Tuesday, January 15, 2013
By Tamara Jones
EAL Instructor, British School of Brussels
Dictations as the Wide Collars of Language Teaching?
I was recently chatting with a colleague about the disappearance of certain “old-fashioned” activities from the language learning classroom. Often, we are so swept up in encouraging communication that we forgo lessons that promote competency. One of the babies that long ago seemed to get thrown out with the grammar translation bath water is doing dictations. For years and years, maybe even as long as I have been teaching, it has been considered very uncool to subject students to the painful task of writing something verbatim. After all, it’s not a real-life communicative task. We very rarely find ourselves writing stories exactly as someone tells them, do we? So, why make our students do it?
The Redeeming Qualities of Dictations
Well, as it turns out, there are some very good reasons to include dictations in our language teaching repertoire. They can offer effective practice for decoding the sounds of English. Dictations can “reinforce the correlation between the spelling system and the sound system of a language.” (Alkire, 2002) They can also help students identify grammatical and pronunciation features, as “dictation activities where students compare their version of the text to the original can increase their ability to notice aspects of the language which are sometimes overlooked, as well as mistakes which they commonly make.” (Lightfoot, 2005) Finally, for the overworked teacher, dictations can provide a quick, useful lesson that requires just a little preparation, a benefit which, in today’s hectic working world, cannot be underestimated. Clearly, there are many pedagogically sound reasons to include dictations into our lessons.
A Dictation that Won’t Put your Class to Sleep
The criticism most commonly leveled against dictations is that they have the potential to be deadly boring. It is certainly true that if delivered in the wrong way, a dictation can make your students’ heads nod. However, it is possible to give students dictations that are fun and interactive. In fact, I have even used dictations in my class that have resulted in students darting around the room, shouting and laughing.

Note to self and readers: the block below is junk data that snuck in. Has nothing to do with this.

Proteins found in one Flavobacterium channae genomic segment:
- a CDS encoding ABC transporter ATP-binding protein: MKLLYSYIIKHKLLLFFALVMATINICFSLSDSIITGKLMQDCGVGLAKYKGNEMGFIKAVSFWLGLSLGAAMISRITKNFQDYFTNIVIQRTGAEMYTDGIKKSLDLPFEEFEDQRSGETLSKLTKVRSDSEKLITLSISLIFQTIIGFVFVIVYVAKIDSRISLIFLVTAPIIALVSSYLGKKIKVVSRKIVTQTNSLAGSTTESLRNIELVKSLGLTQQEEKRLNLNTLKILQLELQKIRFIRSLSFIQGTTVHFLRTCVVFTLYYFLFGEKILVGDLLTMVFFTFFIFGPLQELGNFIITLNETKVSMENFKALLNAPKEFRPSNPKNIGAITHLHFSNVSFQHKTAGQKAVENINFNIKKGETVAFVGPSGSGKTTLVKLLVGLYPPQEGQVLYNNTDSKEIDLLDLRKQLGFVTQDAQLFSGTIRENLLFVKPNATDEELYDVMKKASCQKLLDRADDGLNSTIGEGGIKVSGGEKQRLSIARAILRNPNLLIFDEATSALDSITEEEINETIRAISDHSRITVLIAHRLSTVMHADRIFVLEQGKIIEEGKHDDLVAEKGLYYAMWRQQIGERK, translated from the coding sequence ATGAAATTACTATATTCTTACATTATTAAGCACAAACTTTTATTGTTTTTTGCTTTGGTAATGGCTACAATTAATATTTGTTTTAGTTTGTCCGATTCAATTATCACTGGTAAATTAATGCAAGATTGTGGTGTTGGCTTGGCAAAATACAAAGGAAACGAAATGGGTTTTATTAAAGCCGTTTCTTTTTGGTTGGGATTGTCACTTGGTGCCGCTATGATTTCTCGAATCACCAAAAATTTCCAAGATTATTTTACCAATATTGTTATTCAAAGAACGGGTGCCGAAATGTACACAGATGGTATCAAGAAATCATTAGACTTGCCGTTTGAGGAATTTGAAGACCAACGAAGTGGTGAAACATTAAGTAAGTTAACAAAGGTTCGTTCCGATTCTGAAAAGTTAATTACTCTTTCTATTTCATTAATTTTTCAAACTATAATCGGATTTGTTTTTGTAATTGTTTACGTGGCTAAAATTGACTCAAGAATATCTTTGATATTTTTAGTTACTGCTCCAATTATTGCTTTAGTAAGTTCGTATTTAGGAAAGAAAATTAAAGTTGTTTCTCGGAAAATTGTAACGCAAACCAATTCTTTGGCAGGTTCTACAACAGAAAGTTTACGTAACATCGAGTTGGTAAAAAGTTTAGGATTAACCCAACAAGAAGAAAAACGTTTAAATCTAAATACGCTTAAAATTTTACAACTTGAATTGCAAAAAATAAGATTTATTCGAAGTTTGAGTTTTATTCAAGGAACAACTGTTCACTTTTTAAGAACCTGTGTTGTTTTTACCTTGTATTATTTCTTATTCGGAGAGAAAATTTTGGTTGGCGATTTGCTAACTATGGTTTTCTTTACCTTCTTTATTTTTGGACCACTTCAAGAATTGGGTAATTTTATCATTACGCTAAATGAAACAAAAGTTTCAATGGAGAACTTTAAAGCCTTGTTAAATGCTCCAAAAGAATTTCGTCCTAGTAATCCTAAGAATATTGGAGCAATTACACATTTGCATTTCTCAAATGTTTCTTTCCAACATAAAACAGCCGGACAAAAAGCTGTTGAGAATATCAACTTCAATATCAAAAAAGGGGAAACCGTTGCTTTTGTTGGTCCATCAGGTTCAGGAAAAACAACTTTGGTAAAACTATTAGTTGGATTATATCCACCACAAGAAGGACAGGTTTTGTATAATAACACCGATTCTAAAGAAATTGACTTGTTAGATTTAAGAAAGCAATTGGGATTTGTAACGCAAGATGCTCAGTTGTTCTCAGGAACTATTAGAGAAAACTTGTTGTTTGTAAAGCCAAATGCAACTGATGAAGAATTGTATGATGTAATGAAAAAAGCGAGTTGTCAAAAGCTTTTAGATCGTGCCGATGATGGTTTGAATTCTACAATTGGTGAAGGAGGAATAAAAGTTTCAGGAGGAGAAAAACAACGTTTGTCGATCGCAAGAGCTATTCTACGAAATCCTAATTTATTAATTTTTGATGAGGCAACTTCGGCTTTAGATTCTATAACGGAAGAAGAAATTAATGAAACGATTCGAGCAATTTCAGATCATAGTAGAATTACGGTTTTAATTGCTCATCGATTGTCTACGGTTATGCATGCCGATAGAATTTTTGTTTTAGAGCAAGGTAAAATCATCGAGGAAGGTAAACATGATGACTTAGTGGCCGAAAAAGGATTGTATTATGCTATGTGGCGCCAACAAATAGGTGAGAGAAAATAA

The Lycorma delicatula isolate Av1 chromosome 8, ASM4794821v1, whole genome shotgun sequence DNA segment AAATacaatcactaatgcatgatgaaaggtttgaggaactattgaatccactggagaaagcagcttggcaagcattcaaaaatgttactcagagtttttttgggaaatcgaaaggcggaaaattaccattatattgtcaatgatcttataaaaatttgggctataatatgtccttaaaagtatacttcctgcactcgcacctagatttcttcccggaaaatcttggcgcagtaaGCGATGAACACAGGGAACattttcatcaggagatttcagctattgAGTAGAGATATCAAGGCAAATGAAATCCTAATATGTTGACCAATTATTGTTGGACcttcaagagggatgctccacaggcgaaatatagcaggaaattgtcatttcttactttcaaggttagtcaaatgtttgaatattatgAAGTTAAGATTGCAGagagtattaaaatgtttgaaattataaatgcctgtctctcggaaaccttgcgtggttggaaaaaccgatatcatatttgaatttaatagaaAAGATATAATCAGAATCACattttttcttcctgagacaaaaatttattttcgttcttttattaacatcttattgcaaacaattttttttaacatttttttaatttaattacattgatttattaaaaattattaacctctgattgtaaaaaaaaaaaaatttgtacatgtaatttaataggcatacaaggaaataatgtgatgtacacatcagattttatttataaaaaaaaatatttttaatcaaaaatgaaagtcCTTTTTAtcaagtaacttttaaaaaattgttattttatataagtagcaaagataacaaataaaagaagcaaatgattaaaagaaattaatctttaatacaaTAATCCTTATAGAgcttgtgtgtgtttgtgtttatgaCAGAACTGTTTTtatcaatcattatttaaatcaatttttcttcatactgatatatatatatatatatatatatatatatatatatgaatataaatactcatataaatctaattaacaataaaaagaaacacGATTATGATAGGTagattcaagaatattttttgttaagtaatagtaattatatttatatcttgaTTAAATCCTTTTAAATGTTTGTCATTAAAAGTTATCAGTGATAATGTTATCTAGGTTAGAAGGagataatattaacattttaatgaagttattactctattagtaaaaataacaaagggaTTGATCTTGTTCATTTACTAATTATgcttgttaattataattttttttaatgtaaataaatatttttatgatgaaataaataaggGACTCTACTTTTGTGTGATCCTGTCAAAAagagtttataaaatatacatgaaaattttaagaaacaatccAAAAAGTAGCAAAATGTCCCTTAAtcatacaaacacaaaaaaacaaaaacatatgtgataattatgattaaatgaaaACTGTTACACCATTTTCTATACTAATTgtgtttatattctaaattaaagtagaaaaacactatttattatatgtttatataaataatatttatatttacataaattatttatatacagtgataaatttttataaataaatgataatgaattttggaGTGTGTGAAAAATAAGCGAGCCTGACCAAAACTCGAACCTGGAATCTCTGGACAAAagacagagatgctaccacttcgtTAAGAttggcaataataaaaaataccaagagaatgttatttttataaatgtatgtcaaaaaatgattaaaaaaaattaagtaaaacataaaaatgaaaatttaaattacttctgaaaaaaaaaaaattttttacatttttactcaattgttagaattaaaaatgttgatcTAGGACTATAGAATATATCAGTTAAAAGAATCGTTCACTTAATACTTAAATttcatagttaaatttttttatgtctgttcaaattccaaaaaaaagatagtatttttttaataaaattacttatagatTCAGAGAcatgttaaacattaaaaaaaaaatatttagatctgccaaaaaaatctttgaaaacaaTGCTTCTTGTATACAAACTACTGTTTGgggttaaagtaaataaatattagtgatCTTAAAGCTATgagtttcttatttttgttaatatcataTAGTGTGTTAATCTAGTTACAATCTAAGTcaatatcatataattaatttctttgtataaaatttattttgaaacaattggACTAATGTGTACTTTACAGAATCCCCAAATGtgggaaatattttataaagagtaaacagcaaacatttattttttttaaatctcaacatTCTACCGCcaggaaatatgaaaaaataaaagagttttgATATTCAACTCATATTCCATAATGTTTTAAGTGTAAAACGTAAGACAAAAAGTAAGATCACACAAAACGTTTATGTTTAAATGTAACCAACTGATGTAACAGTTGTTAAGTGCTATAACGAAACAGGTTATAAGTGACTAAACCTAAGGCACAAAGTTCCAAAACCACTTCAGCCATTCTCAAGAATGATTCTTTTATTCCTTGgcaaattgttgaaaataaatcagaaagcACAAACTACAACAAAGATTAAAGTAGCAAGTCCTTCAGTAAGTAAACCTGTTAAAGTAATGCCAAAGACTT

When I want to give my students reading, listening, pronunciation and writing practice, I give them what I call a running dictation. I find an interesting short story or brain teaser, like the one below from http://www.bigriddles.com.
A father and his son are in a car accident. The father dies instantly, and the son is taken to the nearest hospital. The doctor comes in and exclaims “I can’t operate on this boy.” “Why not?” the nurse asks. “Because he’s my son,” the doctor responds. How is this possible?
I type the text, sentence by sentence on a paper and then cut the paper so that one sentence is on each strip of paper. Then, I mix the strips up. I also cut an appropriate number of strips of paper for each pair of students, so they can write one sentence on each paper.
Once the class begins, I divide the students up into partners. They decide which person will be the listener/writer and which partner will be the speaker/reader. Then, the speaker/reader runs (they really do run, even the adults!) to my desk, where I keep the papers. (You can also tape the strips of paper around the room.) The reader/speakers read the sentences on the strips of paper and then run back to their partners and dictate the sentence. The listener/writers write what they hear. Then, the reader/speaker goes back to the desk, either for another look at the same paper or for a look at the next paper. Once the team has dictated and written all of the sentences, they race to unscramble them and solve the puzzle. (In the case of the story above, it is possible because the doctor was the boy’s mother.) Students really do enjoy this activity, and, from the laughter that rings out in the classroom, you would never guess they were doing something “boring” like a dictation.
The evidence seems to suggest that activities like dictations can be extremely beneficial for students. The key is to make them as interactive and interesting as possible. How do you use dictations in your classes? Do you have any interesting twists on this “oldie but goodie”? Please share them, if you do!
Alkire, S. (2002) Dictation as a language learning device, The Internet TESL Journal, Vol. VIII, No. 3, http://iteslj.org/Techniques/Alkire-Dictation.html
Lightfoot, A. (2005) Using Dictations, http://www.teachingenglish.org.uk/articles/using-dictation